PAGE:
Former NFL player and scout Bucky Brooks knows the ins and outs of this league, providing keen insight in his weekly notebook. The topics of this edition include:
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THE REBUTTAL: Donald Penn explains why Oakland has the top offense
What is the biggest challenge you faced as an undrafted free agent trying to make an NFL roster?
DP: "It's hard. It wasn't an easy journey. It's tough because, as an undrafted free agent, you don't get as many reps as guys who have been drafted. You're really at the bottom of the totem pole, so when you do get your reps, you have to make them count. ... You have to make the most out of your opportunities when you get them."
What are the traits needed to be an elite offensive tackle in the NFL?
DP: "You have to have longevity and consistency ... You have to be out there and be consistent. When you look at my film, you know what you're going to get every game. You're going to get a consistent left tackle that's going to play a consistent game. I might not be perfect, but out of 85 plays, you're going to get 80 great plays from Donald Penn."
If you're coaching a young guy, what are the tools that they must have to be a solid player in the league?
DP: "It has a little to do with everything -- footwork, hand placement and technique. ... You have to have a game plan. You have to know how you want to attack guys. For instance, when I played against DeMarcus Ware, I attacked him different than I attacked Von Miller because they are two different players. ... When I got out of sorts, I had to go back to my game plan, my footwork, my hand placement. You have to get back to the fundamentals."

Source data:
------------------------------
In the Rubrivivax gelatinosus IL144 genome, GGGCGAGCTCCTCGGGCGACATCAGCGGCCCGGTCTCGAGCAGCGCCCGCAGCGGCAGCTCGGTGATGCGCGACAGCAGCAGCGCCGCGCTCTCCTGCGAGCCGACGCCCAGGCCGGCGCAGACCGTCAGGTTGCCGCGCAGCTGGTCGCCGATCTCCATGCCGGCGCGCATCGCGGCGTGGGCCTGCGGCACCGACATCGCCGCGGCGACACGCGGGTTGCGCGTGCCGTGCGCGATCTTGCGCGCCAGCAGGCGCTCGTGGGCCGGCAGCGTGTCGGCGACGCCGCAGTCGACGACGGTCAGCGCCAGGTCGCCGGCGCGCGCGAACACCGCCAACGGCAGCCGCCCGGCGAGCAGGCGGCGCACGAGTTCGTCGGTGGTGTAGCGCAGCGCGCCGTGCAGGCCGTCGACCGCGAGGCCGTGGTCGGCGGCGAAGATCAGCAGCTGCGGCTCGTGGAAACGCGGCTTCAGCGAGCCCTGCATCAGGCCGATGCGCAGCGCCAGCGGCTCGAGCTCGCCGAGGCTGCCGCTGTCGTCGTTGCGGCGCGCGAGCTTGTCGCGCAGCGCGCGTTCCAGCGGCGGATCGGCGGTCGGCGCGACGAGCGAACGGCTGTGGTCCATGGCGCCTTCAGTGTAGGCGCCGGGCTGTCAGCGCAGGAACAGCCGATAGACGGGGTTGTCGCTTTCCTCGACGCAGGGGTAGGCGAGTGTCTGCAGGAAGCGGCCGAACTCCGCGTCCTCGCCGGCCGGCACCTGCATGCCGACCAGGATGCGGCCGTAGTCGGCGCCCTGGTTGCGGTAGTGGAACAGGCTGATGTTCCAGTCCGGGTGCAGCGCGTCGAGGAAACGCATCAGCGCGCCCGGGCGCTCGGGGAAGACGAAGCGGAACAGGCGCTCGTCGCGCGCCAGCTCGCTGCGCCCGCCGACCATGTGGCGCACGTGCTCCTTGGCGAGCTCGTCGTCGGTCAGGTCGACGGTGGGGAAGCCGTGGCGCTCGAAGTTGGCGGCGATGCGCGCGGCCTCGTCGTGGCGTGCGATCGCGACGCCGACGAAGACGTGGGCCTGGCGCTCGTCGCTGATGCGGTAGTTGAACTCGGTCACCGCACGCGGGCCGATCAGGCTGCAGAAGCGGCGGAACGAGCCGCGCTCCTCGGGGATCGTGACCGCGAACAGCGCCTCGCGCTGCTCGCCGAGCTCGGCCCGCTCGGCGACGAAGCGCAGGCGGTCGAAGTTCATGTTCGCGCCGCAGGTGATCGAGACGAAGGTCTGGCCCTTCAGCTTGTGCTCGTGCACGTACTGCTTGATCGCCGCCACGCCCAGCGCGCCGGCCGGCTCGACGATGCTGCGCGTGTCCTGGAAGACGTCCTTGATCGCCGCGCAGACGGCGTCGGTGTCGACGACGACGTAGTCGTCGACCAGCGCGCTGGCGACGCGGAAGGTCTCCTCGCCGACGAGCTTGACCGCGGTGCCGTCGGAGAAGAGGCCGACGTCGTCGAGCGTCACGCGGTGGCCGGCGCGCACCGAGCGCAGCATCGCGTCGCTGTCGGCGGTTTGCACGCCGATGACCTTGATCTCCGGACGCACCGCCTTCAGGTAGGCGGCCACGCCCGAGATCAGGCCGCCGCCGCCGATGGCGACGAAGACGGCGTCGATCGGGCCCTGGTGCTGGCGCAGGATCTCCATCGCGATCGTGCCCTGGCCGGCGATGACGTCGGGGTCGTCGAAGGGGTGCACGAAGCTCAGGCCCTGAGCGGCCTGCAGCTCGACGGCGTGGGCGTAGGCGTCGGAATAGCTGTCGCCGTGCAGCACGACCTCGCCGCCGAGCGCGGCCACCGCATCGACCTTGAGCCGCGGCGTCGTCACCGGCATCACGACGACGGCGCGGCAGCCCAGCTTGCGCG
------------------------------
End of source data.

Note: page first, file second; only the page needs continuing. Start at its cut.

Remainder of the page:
What's the biggest challenge facing a number of elite pass rushers in the AFC West?
DP: "We have Derek Carr slinging the ball. We have more than one running back running the ball and a variety of threats on the outside. ... We're rolling right now. I have a tremendous amount of respect for the Cowboys and their offensive line. I watch Tyron Smith a lot because he plays really well. I'm close friends with Ezekiel Elliott and we've talked trash all season about which team has the best offensive line. It's looking like we're No.1 and No. 2. We just need to see which team finishes the strongest."
I appreciated the chance to catch up with Penn at NFL Media headquarters after initially meeting him on Utah State's campus 12 years ago on a school visit. The 6-foot-4, 315-pounder has carved out a nice career after entering the NFL as an undrafted free agent. He not only developed into a much better player than I expected, but he became a Pro Bowl-caliber performer during the prime of his career. During our conversation, I was impressed with his ability to articulate his individual strengths and weaknesses while also acknowledging how he masks his deficiencies through technique and diligent preparation.
From a scouting standpoint, I frequently use Penn as an example of how a player with some limitations can make it in the league. Although I placed a late-round/priority-free-agent grade on him prior to the draft, I probably should've investigated his football character a little more to get a better sense of his willingness to do whatever it takes to make the squad.
Overall, I thought Penn's takes were insightful, particularly his view on the Raiders' offense ranking ahead of the Cowboys' offense. While I agree the Raiders' QB1 and skill players might hold a slight edge over "America's Team," the Cowboys' offensive line features a special collection of players with three first-round picks and their collective dominance is hard to match. Considering how well the unit moves defenders off the ball and keeps the QB1 upright, it is hard to imagine any offense ranking above the Cowboys.